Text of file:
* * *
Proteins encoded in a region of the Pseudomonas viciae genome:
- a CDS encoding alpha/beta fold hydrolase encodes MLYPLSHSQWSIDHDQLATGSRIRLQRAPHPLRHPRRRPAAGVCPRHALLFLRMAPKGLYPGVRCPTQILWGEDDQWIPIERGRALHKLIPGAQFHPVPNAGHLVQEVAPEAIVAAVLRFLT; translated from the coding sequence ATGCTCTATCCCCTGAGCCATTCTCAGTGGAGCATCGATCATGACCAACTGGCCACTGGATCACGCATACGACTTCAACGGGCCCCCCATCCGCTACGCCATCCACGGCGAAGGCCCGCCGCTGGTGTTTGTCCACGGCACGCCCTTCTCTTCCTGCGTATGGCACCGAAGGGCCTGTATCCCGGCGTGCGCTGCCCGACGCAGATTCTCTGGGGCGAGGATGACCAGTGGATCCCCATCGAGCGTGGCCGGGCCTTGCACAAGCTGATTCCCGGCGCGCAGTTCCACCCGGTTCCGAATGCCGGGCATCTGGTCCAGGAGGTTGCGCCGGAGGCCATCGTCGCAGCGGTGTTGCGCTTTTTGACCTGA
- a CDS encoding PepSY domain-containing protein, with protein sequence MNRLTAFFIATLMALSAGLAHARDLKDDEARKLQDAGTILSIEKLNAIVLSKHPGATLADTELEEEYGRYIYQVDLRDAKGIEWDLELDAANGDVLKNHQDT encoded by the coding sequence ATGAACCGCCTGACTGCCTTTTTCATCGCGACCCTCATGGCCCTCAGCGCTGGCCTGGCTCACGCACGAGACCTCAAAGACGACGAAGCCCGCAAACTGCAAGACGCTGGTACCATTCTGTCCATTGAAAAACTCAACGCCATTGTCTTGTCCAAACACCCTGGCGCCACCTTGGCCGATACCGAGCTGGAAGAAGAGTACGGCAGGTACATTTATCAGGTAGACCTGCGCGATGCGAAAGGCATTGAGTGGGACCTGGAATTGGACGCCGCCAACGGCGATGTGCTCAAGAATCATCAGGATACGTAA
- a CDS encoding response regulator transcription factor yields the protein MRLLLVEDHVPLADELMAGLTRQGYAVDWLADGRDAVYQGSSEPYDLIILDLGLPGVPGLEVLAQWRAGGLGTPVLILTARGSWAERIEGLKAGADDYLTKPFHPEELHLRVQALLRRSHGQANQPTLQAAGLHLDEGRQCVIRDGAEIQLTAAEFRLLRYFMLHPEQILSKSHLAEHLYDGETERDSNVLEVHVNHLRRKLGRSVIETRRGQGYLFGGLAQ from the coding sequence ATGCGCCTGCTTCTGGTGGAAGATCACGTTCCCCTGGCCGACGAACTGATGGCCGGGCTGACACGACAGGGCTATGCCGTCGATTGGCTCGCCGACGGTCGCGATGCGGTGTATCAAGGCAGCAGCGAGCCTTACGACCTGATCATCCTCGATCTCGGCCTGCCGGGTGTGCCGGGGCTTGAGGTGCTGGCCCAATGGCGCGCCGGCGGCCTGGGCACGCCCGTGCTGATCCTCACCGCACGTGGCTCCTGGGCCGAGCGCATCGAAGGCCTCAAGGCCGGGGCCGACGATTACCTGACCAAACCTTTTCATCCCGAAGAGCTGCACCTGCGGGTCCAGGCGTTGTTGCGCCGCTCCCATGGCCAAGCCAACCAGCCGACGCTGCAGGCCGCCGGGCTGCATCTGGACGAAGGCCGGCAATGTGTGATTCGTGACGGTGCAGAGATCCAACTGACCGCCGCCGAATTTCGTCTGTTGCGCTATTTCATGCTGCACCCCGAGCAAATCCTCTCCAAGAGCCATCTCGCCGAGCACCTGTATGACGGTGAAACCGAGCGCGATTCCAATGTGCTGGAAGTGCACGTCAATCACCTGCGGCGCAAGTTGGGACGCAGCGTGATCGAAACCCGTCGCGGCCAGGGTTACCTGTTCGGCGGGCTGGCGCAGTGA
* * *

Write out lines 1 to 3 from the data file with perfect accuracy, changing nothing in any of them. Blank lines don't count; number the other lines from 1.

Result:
Proteins encoded in a region of the Pseudomonas viciae genome:
- a CDS encoding alpha/beta fold hydrolase encodes MLYPLSHSQWSIDHDQLATGSRIRLQRAPHPLRHPRRRPAAGVCPRHALLFLRMAPKGLYPGVRCPTQILWGEDDQWIPIERGRALHKLIPGAQFHPVPNAGHLVQEVAPEAIVAAVLRFLT; translated from the coding sequence ATGCTCTATCCCCTGAGCCATTCTCAGTGGAGCATCGATCATGACCAACTGGCCACTGGATCACGCATACGACTTCAACGGGCCCCCCATCCGCTACGCCATCCACGGCGAAGGCCCGCCGCTGGTGTTTGTCCACGGCACGCCCTTCTCTTCCTGCGTATGGCACCGAAGGGCCTGTATCCCGGCGTGCGCTGCCCGACGCAGATTCTCTGGGGCGAGGATGACCAGTGGATCCCCATCGAGCGTGGCCGGGCCTTGCACAAGCTGATTCCCGGCGCGCAGTTCCACCCGGTTCCGAATGCCGGGCATCTGGTCCAGGAGGTTGCGCCGGAGGCCATCGTCGCAGCGGTGTTGCGCTTTTTGACCTGA
- a CDS encoding PepSY domain-containing protein, with protein sequence MNRLTAFFIATLMALSAGLAHARDLKDDEARKLQDAGTILSIEKLNAIVLSKHPGATLADTELEEEYGRYIYQVDLRDAKGIEWDLELDAANGDVLKNHQDT encoded by the coding sequence ATGAACCGCCTGACTGCCTTTTTCATCGCGACCCTCATGGCCCTCAGCGCTGGCCTGGCTCACGCACGAGACCTCAAAGACGACGAAGCCCGCAAACTGCAAGACGCTGGTACCATTCTGTCCATTGAAAAACTCAACGCCATTGTCTTGTCCAAACACCCTGGCGCCACCTTGGCCGATACCGAGCTGGAAGAAGAGTACGGCAGGTACATTTATCAGGTAGACCTGCGCGATGCGAAAGGCATTGAGTGGGACCTGGAATTGGACGCCGCCAACGGCGATGTGCTCAAGAATCATCAGGATACGTAA